(Los Angeles) Leaders of the Writers Guild of America (WGA), the powerful screenwriters’ union, are meeting Tuesday to decide whether to accept the recent wage deal with studios, and could agree to end their strike that has paralyzed Hollywood for almost five months.

The union’s board must also set a deadline to submit the proposal to the 11,500 screenwriters it represents. They are the ones who will have the last word to accept or reject the employers’ offer.

A board vote in favor of the deal would pave the way for resuming work on many American series and films stuck in the early stages of writing. It would also allow late-night talk shows, hosted by presenters who need scripts, to return to the air sometime next month.

The WGA has already indicated that it may allow some members to return to work before the agreement is ratified. But until this process is complete, the writers technically remain on strike.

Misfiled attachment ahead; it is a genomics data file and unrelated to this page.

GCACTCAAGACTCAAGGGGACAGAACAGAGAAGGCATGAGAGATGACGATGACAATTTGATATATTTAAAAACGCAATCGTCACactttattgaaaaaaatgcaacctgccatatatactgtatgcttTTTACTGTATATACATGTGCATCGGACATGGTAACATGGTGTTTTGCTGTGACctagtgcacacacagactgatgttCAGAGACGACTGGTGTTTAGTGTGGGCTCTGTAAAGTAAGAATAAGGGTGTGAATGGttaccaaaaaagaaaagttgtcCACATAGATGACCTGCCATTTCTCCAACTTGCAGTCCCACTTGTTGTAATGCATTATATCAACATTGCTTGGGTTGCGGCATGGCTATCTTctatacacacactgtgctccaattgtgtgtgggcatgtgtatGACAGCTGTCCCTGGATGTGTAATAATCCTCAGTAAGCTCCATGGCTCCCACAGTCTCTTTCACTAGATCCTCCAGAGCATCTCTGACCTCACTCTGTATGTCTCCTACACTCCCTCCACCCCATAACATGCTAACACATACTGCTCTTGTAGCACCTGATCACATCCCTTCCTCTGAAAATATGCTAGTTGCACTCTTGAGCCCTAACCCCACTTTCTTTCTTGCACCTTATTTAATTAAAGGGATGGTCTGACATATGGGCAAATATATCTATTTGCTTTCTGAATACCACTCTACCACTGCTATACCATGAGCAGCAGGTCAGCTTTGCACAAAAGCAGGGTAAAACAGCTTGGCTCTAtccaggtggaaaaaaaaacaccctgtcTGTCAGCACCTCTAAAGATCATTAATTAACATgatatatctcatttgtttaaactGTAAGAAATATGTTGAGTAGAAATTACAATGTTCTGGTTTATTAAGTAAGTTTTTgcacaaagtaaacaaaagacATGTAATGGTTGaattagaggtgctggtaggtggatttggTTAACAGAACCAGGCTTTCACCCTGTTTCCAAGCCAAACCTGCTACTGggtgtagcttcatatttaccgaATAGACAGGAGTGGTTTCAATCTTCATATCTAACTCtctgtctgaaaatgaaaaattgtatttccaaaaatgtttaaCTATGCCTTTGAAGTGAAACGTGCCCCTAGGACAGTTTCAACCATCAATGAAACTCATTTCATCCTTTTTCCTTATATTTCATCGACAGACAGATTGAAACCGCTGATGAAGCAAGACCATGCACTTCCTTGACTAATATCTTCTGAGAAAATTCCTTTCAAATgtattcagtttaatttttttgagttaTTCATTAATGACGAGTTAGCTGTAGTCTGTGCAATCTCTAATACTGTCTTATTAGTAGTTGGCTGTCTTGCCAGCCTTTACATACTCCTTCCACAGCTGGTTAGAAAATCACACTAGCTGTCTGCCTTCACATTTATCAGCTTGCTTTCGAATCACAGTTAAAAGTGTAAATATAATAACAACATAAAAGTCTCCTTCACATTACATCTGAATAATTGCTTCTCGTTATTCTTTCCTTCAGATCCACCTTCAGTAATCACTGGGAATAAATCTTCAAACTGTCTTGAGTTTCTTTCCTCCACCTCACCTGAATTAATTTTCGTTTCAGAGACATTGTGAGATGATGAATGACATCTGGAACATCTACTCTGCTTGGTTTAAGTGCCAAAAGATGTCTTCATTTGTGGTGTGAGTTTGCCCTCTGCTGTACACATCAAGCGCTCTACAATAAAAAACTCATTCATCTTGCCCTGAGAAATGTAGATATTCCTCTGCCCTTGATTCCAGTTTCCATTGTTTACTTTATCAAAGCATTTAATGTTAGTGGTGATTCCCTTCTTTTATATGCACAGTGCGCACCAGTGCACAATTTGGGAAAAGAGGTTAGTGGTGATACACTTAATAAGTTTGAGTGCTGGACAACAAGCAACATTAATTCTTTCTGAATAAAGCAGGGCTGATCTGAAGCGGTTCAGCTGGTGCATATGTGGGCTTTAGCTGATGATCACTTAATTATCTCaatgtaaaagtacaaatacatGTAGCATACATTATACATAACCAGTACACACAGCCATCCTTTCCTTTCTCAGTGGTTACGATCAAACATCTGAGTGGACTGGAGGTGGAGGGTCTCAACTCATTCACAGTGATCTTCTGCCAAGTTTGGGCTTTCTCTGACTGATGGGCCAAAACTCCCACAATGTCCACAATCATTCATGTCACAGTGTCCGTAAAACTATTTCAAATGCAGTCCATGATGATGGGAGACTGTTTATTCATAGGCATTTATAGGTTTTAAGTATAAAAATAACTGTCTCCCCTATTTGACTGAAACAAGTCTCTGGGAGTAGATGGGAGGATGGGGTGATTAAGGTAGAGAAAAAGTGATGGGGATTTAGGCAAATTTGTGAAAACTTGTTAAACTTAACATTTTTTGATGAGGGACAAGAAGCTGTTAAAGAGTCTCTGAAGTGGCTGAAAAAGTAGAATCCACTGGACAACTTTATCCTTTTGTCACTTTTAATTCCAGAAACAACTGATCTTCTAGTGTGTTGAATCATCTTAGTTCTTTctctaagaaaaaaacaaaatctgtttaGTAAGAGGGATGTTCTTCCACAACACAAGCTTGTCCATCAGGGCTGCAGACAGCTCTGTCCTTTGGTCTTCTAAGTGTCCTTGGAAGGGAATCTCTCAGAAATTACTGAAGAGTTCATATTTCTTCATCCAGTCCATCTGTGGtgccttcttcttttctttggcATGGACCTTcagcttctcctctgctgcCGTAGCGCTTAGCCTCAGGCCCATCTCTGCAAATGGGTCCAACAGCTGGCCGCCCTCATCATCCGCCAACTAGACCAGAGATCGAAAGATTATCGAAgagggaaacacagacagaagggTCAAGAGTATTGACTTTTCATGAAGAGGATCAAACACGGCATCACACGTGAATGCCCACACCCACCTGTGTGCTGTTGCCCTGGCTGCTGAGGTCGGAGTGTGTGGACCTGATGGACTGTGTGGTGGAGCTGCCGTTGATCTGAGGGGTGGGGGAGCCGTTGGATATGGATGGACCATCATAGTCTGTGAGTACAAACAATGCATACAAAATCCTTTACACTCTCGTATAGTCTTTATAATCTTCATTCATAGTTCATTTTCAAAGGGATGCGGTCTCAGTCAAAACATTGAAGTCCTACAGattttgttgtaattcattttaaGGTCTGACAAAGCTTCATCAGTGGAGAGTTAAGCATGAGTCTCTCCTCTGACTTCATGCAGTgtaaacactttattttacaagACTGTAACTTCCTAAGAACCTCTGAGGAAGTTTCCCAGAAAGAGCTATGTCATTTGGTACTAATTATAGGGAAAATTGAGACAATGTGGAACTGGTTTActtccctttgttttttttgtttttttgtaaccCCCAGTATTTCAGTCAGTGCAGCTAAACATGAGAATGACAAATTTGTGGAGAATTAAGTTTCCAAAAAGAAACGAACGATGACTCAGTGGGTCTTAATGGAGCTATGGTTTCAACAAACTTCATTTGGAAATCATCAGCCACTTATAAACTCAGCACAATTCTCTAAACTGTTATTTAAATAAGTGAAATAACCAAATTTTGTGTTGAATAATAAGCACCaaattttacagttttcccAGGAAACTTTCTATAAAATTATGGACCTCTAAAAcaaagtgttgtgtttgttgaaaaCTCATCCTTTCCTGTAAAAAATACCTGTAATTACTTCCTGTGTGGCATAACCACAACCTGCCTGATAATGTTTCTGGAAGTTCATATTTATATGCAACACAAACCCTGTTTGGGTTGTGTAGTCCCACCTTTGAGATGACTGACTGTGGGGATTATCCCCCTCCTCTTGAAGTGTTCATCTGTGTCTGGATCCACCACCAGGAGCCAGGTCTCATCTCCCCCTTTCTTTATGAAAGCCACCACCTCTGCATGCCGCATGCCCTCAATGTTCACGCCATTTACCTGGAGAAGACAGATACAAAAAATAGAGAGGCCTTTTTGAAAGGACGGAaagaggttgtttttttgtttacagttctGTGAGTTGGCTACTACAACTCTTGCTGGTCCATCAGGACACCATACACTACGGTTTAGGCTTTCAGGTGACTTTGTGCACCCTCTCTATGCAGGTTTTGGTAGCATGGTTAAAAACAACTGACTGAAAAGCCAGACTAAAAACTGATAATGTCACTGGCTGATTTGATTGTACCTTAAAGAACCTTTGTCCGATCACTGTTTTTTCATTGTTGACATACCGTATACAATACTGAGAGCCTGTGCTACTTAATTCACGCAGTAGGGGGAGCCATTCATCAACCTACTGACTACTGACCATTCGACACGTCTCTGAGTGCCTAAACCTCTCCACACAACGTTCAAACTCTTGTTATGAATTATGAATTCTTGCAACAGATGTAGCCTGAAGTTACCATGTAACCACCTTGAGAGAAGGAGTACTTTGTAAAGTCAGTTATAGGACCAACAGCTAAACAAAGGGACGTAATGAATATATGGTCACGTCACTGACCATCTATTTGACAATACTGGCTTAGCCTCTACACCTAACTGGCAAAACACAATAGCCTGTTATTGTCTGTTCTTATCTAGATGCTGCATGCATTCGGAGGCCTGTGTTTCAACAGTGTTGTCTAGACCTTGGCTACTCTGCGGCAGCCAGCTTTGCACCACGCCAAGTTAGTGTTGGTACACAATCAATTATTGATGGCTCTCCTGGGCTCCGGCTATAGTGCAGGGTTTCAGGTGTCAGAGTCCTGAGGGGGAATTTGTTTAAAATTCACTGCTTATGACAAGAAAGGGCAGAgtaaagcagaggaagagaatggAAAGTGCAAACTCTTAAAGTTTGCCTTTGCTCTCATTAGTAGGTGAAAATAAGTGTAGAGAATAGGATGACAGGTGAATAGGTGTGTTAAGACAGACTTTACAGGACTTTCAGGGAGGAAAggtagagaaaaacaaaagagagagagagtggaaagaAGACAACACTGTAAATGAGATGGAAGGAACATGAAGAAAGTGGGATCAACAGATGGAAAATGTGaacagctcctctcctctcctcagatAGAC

“To be clear, no one should return to work until expressly authorized by the guild. We are still on strike until then,” the union said.

The exact content of the agreement reached with the studios on Sunday, after five days of a new round of negotiations, has not yet been made public.

The union, however, assured that it was an “exceptional” compromise, which includes “significant gains” in terms of remuneration as well as protections to regulate the use of artificial intelligence.

Most industry insiders expect the document to be well received and approved by Hollywood screenwriters.

In the event of a green light, Hollywood is still far from a return to normal. Because the actors, represented by the SAG-AFTRA union, are still on strike.

A resolution to this social conflict, which has been going on since mid-July, could take several more weeks.

And even after the actors return to work, it will surely still take months to really get everyone back on set and catch up on accumulated delays.